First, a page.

Mary DeJong lives in Seattle, Washington’s Rainier Valley in Columbia City, at Hedgewood, a home that for over a decade has hosted community connection through the reclamation and restoration of a neighborhood forest. As a long-time urban naturalist, and practitioner and guide of place-based pilgrimage, DeJong’s graduate work in ecotheology from The Seattle School of Theology & Psychology and specialization in Thomas Berry’s Universe Story from Yale University delves into why place matters and the sacramentality of creation. Mary has grown up in the Pacific Northwest, taprooting into a soul-nourishing topography that fastens her to ancestors who lived among the towering mountains and ancient trees within the Skykomish Valley corridor, homesteading a town that continues the arc of history of this place, one that was beloved by the Skykomish tribe before European settlers arrived, and one that continues to serve as a sacred connection to the awe and wonder of the natural world.
She is the co-founder and chair of the Friends of Cheasty Greenspace at Mountain View, an award-winning neighborhood organization committed to creating equitable, safe, and welcoming hyper-local access to nature and play within public forests for urban children and families. This effort to reclaim, restore, and reimagine this 43 acre urban forested parkland began in 2007 and has engaged thousands of volunteer service hours, making it one of Seattle’s most popular service sites in the city. This effort awarded Mary and her volunteers the prestigious 2013 Denny Award for Conservation and Environmental Stewardship.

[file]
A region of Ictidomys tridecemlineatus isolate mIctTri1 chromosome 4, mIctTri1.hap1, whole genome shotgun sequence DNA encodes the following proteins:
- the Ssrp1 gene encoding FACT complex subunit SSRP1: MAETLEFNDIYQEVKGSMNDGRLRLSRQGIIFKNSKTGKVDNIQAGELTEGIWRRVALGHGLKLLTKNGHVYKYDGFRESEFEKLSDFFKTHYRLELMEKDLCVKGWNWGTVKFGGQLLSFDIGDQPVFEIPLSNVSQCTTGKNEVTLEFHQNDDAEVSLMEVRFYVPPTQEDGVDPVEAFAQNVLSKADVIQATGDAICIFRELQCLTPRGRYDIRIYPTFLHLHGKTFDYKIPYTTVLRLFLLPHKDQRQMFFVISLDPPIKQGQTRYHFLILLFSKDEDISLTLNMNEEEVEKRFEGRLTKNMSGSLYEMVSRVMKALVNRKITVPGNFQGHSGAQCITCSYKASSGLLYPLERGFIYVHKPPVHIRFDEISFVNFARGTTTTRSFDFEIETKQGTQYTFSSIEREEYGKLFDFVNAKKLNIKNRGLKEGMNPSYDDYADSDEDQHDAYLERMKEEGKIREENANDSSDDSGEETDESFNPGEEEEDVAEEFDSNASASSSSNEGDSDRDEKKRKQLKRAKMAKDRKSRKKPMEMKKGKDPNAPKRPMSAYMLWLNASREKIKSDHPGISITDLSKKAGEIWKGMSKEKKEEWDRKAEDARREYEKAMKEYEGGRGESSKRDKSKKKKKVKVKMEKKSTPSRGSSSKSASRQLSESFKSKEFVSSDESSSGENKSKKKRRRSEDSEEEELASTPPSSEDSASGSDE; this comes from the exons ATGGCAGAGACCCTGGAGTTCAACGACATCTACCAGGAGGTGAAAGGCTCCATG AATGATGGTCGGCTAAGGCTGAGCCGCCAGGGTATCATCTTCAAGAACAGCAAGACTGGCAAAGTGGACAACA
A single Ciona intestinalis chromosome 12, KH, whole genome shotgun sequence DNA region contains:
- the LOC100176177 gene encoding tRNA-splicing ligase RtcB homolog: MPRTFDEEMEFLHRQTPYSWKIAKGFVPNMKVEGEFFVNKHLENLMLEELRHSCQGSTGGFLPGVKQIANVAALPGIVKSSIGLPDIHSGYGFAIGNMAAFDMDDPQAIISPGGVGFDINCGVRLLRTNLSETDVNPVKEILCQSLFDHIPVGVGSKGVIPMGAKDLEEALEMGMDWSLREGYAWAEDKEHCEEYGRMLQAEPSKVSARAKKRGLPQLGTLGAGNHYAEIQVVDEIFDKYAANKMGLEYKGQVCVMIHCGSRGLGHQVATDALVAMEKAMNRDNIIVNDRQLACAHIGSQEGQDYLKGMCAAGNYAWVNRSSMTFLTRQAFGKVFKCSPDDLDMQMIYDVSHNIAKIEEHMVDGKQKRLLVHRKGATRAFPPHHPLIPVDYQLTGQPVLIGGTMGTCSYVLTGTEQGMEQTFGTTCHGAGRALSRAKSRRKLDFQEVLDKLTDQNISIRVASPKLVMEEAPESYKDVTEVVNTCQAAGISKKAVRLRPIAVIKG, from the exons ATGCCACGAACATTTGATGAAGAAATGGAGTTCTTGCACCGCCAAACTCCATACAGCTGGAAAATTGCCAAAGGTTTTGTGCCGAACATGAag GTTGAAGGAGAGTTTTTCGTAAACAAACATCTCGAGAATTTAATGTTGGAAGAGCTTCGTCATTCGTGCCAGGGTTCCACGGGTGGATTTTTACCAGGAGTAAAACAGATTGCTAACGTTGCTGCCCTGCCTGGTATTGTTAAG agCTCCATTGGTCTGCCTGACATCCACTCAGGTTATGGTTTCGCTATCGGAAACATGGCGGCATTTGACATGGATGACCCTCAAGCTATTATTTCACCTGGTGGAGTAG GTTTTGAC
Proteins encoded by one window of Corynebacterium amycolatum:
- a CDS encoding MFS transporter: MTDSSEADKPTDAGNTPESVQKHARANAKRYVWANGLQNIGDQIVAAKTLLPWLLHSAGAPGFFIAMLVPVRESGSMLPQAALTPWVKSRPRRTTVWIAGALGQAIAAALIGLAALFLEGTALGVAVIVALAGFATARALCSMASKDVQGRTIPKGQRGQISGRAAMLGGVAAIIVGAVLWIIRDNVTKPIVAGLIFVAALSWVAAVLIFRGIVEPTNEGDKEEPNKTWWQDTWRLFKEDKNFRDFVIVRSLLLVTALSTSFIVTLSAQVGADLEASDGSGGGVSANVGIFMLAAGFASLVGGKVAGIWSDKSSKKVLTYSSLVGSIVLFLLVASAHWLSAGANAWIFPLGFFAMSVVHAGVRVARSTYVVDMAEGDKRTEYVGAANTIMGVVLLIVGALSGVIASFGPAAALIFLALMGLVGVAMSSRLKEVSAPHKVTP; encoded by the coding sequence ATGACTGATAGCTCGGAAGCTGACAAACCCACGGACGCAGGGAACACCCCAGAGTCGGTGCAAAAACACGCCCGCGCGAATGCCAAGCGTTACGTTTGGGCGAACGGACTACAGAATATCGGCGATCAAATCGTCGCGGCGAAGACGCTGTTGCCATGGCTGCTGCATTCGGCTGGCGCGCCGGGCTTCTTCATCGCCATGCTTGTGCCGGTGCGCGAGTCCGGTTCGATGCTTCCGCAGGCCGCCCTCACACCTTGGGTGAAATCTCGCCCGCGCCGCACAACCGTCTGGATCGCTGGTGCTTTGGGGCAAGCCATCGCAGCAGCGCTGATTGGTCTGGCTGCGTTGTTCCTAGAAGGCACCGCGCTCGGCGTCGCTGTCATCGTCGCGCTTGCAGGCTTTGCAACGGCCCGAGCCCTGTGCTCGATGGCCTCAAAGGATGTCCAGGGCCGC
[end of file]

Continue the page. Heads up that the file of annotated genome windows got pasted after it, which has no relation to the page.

Influenced by the lives of Celtic saints, Jospeh Campbell’s The Hero’s Journey and the emerging field of ecopyschology, Mary facilitates retreats and pilgrimages in the Pacific Northwest and in Iona, Scotland, that strengthen the unique and mystical interconnection of participants, the sacred, and the natural world. She has studied and practiced within the Celtic Christian spiritual tradition, her own maternal line heritage, for over twenty years, receiving mentoring and vocational guidance from Vivienne Hull, co-founder of the Chinook Learning center and the Whidbey Institute and the director of the Iona Retreat Programs.
Mary’s book, Waymarkers (2011), is heralded by pilgrims globally who long to journey to Iona with intention and purpose. More of Mary’s writings can be found at A Sacred Journey, The Other Journal, the Godspace writing community, and the Waymarkers Blog.
Her husband Joel DeJong, four children, ten chickens, medicinal and herb garden, and yard—a Certified Wildlife Habitat—keep her busy when her pen does not.